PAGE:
Fundamentals of Engineering Design
The computation process begins by partitioning a continuous flow record into a series of steady
flows with variable discharges and durations, i.e., composing a discharge hydrograph. Starting with the first
flow in the hydrograph, a water surface profile is calculated. The water surface profile provides information
for each cross section, such as the energy slope, velocity, depth, etc.
Potential sediment transport rates are then calculated at each cross section. Combining the
sediment transport rates with the duration of flow gives a volumetric summary of sediment within each
reach. Sediment calculations use grain size fractions which allow the simulation of hydraulic sorting and
armoring. The amount of scour or deposition at each cross section is then computed and the cross section
geometry is adjusted accordingly. The computations move to the next flow in the hydrograph and the cycle
is repeated using the updated geometry (USACE, 1993).
Geometry data are represented by cross sections comprised of station-elevation coordinates,
distances between cross sections, and Manning's n-values. The movable bed portion of each cross section
and the depth of sediment material in the bed are also defined. HEC-6 raises or lowers cross section
elevations to show deposition or scour. Horizontal locations of the channel banks are considered fixed.
Floodplains on both sides of the channel are considered to have fixed ground locations but can be moved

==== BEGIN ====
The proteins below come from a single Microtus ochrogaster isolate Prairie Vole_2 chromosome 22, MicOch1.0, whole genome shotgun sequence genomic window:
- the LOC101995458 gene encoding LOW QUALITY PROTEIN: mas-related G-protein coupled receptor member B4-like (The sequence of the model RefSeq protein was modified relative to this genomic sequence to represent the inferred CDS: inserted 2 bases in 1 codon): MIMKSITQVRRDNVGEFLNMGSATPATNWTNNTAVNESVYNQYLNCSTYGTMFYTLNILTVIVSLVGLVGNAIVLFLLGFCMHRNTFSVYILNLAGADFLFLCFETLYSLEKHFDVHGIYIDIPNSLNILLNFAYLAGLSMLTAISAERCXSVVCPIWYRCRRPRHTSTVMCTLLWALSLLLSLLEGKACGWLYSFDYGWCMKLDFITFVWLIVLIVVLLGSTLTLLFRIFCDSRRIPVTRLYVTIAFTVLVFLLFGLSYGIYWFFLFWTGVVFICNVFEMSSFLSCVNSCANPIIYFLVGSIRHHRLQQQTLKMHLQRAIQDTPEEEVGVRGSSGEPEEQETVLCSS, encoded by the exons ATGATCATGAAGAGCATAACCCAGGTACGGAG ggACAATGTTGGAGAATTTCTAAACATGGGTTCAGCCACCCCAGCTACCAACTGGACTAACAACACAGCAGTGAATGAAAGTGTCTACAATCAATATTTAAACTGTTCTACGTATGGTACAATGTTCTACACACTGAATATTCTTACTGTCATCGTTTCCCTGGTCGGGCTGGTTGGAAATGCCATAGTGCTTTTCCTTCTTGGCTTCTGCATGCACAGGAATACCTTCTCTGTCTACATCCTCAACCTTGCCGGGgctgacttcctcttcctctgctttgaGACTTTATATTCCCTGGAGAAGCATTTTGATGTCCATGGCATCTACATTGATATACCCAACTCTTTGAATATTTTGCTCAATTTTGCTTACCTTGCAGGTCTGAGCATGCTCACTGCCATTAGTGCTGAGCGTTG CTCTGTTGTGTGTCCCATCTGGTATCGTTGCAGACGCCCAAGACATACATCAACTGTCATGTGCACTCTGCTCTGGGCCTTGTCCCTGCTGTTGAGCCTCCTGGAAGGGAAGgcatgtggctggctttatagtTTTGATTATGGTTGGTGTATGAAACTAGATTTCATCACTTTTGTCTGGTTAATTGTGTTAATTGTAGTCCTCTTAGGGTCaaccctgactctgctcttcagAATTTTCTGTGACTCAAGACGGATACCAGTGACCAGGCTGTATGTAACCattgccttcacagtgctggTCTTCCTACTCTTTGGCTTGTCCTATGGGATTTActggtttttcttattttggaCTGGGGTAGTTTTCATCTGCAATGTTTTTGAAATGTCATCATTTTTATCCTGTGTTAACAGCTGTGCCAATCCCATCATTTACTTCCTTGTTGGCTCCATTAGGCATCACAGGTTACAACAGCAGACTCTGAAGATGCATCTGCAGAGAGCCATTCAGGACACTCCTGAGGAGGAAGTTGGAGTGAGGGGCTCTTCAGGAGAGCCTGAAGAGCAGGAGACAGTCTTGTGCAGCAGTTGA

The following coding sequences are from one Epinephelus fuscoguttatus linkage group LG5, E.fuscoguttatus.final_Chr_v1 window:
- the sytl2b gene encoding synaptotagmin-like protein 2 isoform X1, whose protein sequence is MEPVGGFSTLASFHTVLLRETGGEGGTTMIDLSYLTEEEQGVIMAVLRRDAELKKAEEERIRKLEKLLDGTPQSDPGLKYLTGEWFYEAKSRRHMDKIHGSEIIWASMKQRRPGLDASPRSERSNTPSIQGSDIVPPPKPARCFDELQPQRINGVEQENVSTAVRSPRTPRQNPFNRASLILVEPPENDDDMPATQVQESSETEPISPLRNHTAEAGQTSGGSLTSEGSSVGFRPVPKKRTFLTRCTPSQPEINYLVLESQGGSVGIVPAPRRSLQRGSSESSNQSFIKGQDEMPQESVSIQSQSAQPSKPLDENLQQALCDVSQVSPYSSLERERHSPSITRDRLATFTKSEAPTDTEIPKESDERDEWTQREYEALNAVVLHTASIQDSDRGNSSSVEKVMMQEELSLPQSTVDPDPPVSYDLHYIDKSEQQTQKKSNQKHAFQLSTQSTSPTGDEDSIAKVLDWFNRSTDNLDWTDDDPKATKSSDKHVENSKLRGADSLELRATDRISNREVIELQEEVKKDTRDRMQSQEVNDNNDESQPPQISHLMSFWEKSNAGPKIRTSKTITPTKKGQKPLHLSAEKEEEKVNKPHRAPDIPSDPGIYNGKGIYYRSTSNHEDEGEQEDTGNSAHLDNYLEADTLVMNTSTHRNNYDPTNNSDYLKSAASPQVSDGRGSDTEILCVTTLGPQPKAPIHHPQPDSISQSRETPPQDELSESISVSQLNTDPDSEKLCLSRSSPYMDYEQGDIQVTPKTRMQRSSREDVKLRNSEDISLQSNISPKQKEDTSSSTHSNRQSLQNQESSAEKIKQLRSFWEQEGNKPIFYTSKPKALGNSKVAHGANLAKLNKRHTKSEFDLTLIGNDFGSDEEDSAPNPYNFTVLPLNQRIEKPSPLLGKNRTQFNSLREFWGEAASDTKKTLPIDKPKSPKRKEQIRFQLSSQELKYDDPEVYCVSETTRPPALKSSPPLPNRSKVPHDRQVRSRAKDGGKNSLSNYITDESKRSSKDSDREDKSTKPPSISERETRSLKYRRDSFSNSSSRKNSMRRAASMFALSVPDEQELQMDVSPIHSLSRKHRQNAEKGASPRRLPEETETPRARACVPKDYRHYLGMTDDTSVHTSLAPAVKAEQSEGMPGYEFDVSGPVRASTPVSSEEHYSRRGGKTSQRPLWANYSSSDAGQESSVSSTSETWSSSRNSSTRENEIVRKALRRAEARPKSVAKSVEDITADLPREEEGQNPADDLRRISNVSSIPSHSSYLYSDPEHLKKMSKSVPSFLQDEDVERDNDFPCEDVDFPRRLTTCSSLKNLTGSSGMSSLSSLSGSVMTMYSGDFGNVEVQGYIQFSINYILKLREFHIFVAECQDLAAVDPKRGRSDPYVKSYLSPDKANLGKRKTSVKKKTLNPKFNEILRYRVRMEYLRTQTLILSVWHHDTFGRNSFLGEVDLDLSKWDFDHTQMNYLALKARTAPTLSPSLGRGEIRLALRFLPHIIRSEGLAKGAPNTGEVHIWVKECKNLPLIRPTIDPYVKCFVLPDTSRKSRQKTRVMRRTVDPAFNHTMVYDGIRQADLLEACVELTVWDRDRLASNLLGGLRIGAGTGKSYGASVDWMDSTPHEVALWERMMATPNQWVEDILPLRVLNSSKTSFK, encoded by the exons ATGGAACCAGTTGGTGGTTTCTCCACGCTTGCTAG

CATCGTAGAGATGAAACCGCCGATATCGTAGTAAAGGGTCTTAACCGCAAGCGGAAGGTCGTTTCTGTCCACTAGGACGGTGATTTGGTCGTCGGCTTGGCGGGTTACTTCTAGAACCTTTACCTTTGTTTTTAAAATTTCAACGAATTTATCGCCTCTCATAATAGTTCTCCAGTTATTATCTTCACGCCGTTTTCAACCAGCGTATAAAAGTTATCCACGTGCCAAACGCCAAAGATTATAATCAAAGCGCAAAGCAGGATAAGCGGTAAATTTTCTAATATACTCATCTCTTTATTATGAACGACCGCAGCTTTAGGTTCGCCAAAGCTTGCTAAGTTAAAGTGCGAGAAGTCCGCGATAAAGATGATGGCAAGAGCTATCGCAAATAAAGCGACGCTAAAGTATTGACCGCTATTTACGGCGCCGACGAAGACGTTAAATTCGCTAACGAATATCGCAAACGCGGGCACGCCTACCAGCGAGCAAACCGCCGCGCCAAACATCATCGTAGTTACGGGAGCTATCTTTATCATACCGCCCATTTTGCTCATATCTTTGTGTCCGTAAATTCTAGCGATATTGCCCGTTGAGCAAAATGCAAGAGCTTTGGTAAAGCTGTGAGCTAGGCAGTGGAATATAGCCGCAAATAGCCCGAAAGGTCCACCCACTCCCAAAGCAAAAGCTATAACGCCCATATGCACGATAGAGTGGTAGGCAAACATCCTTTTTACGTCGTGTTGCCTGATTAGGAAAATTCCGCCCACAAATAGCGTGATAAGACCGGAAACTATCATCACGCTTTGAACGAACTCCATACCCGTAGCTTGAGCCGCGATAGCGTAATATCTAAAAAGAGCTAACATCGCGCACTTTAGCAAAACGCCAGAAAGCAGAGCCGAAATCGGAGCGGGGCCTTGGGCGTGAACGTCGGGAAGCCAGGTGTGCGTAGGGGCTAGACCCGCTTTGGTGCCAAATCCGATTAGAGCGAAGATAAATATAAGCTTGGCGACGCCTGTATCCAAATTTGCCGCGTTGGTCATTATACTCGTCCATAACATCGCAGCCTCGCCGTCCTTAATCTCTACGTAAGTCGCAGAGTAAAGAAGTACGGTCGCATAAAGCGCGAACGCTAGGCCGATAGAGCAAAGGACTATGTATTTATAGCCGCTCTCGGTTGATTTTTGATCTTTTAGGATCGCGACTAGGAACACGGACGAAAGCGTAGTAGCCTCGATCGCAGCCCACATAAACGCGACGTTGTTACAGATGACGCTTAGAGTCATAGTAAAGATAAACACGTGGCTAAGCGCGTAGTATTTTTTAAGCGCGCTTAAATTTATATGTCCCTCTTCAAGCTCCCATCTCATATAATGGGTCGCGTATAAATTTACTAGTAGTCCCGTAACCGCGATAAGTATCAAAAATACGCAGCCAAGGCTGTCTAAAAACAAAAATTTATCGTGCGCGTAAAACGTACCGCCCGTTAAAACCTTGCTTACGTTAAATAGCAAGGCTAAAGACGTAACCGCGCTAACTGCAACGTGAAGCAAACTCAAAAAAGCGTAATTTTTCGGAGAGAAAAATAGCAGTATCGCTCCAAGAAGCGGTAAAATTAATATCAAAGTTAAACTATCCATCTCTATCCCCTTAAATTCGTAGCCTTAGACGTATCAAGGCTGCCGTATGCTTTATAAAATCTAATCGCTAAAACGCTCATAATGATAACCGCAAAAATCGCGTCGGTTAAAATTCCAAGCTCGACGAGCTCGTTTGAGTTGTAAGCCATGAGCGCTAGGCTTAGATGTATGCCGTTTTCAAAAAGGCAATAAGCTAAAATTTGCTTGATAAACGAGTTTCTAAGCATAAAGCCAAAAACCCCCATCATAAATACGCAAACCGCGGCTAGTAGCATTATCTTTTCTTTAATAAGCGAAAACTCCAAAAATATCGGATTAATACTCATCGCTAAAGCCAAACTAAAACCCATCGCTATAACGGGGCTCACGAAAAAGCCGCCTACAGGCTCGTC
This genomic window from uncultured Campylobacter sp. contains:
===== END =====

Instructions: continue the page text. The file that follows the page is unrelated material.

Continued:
vertically if within the movable bed limits specified by the user. Left and right overbank stations are defined
in the geometry data, as well as any ineffective flow areas or containment of flow by levees (USACE,
The one-dimensional energy equation is solved by the standard step method and used to compute
the water surface profiles for each flow in the hydrograph. Downstream water surface elevations must be
determined for each discharge in the hydrograph by either a rating curve specified by the user, or a time
dependent water surface elevation.
Sediment data includes the fluid and sediment properties, inflowing sediment load, and the gradation
of the stream bed material. Sediment transport rates may be calculated for grain sizes up to 2,048 mm.
Particle sizes larger than 2,048 mm existing in the bed material are used for sorting computations but are
not transported. Sediment transport functions used to calculate the bed material load are specified by the
user. Numerous sediment transport functions available in HEC-6 are available (USACE, 1993).
Thomas (1996) developed a HEC-6 simulation of Hotopha Creek, one of the DEC streams. The
results of that investigation indicated that a reduction in sediment yield of 16% resulted from the construction
of a series of grade control structures along Hotopha Creek.
During a 30-year simulation of the Hotopha Creek watershed, the results suggested that channel
degradation may resume downstream of several drop structures because of the success of those structures
in halting upstream erosion. The advantage of long-term simulation to check grade control and other
erosion prevention features is readily evident. When the goal of a project is to reduce sediment yield, and
the project is successful, the channel reaches downstream of the project will be susceptible to degradation.
HEC-6 modeling of the complete channel system in a watershed allows channel spacial and temporal
response to be predicted.